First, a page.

Until 1788, a rank of brigadier des armées ("brigadier of the armies"), which could be described as a senior colonel or junior brigade commander, was used in the French Army. The normal brigade command rank was field marshal ( maréchal de camp ) (which elsewhere is a more senior rank). During the French Revolution, the ranks of brigadier des armées and maréchal de camp were replaced by brigade general (général de brigade).

In common with many countries, France now uses the officer rank of brigade general instead of a "brigadier" rank; this was the rank held by Charles de Gaulle. The brigadier des armées held a one-star insignia, [4] while the général de brigade inherited the maréchal de camp two-stars insignia. The disparition of the brigadier rank is the reason that there is no one-star insignia in the French Army.

Spain

The rank of a brigadier [5] was established by Philip V in 1702 as an intermediate rank between colonel and true generals. In some Iberoamerican republics (see below), the rank survived after independence. In Spain, brigadiers came to be considered full generals in 1871, and in 1889 they were renamed general de brigada.The historical rank is distinct from the current NCO rank of brigada, although sometimes translators confuse the two. The name has survived as a cadet rank at the Spanish Naval Academy.

Latin America

Many countries in South and Central America were formerly Spanish or Portuguese (Brazil) possessions. Brigadier [-general] is used in Latin America, in the normal sense of brigade commander rank (e.g. Colombia, Chile), although most Latin American nations instead use the rank of brigade general. In Mexico, brigadier general is the rank below brigade general, both ranks falling between colonel and divisional general.

However, both the Argentine and Brazilian Air Forces use a curious system of variations on brigadier for all (Argentina) or most (Brazil) general officers. The origin of this system is not entirely clear, but in the case of Argentina may be due to army air units being commanded by brigade generals before the establishment of the Air Force as an independent armed force.

In the Argentine Air Force these ranks are, in decreasing order of seniority:

In the Brazilian Air Force these ranks are, in decreasing order of seniority:

Above these is the highest Brazilian Air Force rank of marshal of the air, used only in wartime[ citation needed ].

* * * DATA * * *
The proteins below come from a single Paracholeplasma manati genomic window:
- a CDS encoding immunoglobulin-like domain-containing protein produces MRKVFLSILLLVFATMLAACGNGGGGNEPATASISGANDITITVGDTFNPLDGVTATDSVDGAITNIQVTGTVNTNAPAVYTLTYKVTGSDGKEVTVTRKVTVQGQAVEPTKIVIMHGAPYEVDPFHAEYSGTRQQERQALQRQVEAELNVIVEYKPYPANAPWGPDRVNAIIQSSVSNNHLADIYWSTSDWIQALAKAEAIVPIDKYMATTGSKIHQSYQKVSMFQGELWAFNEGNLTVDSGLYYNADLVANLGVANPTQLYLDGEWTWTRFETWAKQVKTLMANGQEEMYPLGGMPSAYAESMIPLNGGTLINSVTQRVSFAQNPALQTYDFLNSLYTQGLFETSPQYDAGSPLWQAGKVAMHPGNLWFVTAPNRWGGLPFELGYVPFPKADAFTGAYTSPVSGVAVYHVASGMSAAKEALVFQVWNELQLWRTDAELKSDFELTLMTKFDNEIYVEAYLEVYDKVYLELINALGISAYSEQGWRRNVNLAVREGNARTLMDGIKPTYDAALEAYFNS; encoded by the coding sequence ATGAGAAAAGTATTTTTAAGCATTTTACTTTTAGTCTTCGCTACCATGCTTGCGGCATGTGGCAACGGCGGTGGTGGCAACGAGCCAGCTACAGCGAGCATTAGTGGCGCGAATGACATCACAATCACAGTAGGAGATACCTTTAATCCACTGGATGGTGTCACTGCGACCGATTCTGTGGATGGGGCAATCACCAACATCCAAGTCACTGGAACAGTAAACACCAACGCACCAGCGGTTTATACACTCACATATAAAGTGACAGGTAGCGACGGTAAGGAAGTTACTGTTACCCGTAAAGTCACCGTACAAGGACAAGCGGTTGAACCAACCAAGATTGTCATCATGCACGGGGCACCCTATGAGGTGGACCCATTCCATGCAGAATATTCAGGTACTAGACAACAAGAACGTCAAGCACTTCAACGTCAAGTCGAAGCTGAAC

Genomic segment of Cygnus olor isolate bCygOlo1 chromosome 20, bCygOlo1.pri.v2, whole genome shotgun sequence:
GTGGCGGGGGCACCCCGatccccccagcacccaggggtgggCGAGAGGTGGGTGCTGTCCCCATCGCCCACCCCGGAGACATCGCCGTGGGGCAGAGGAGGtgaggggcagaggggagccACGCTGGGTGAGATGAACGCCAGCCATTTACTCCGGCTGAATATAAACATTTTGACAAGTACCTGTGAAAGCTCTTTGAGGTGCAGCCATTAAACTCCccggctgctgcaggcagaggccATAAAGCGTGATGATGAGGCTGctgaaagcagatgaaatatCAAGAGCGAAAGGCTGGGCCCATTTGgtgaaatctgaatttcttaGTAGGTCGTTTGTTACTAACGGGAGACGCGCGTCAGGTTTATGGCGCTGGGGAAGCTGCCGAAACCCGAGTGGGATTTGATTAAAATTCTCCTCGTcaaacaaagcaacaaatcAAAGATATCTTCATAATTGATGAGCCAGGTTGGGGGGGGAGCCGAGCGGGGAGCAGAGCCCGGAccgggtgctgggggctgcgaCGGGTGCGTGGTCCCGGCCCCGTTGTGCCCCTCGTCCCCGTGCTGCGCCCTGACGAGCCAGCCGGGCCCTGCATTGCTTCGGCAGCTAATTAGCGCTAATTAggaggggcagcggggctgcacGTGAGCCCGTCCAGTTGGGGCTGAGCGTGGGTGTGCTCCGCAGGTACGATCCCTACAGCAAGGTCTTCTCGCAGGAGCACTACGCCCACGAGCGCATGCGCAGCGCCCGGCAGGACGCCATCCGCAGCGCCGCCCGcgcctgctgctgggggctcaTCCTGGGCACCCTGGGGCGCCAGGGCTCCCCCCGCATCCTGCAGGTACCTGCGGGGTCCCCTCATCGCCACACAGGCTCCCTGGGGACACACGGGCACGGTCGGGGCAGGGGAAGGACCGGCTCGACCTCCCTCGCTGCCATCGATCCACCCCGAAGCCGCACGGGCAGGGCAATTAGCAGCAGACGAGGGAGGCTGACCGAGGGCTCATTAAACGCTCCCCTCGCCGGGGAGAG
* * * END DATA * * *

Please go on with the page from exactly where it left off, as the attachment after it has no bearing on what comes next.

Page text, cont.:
Junior officer rank

United Kingdom

In the UK, brigadier and sub-brigadier were formerly subaltern ranks in the Royal Horse Guards. [6] [ when? ]

Non-commissioned rank

Brigadier also exists as a non-commissioned rank. This usage derives from the use of "brigade" to denote a squad or team, similar to the occasional English civilian usage "work brigade".

France

In France, and some countries whose forces were structured based on the method used in France, some branches of the army and the gendarmerie use brigadier for a rank equivalent to caporal (corporal), and brigadier-chef for a rank equivalent to caporal-chef. Brigadier is used by arms of the army that are by tradition considered "mounted" arms, such as logistics or cavalry units. A similar usage exists elsewhere.

In the French gendamerie, the brigadier ranks are used as in the army, i.e. as junior enlisted ranks (gradés), while the French police use brigadier ranks as their sub-officer (sous-officier) ranks. Since all professional police and gendarmes have sub-officer status in France, the gendarmerie brigadier ranks are rarely used, since they are used only by auxiliaries. On the other hand, the police brigadier ranks, which are used to indicate professional ranks, are common.

In the French gendarmerie and in "mounted" arms of the French army, the brigadier ranks are:

In the French National Police, the sub-officer variations are used for non-commissioned officers are:

Indonesia

PDU BRIG KOM.png

In the Indonesian National Police force, this rank is referred to as the Constable ranks in the regular police units. It is equivalent to the "sergeant" rank in the military. This rank is the most junior rank in the regular police units of Indonesia but is above the enlisted ranks (Tamtama) of the special police units such as in the Mobile Brigade corps and water police units. This rank is below the "Assistant inspector" (Ajun Inspektur Polisi) ranks. The police Brigadier ranks are as shown below:

In addition, Police Brigadier General (Brigadir Jenderal Polisi) and Brigadier General (Brigadir Jenderal) are general officer ranks in the Indonesian Police, Army and Marine Corps respectively.

Italy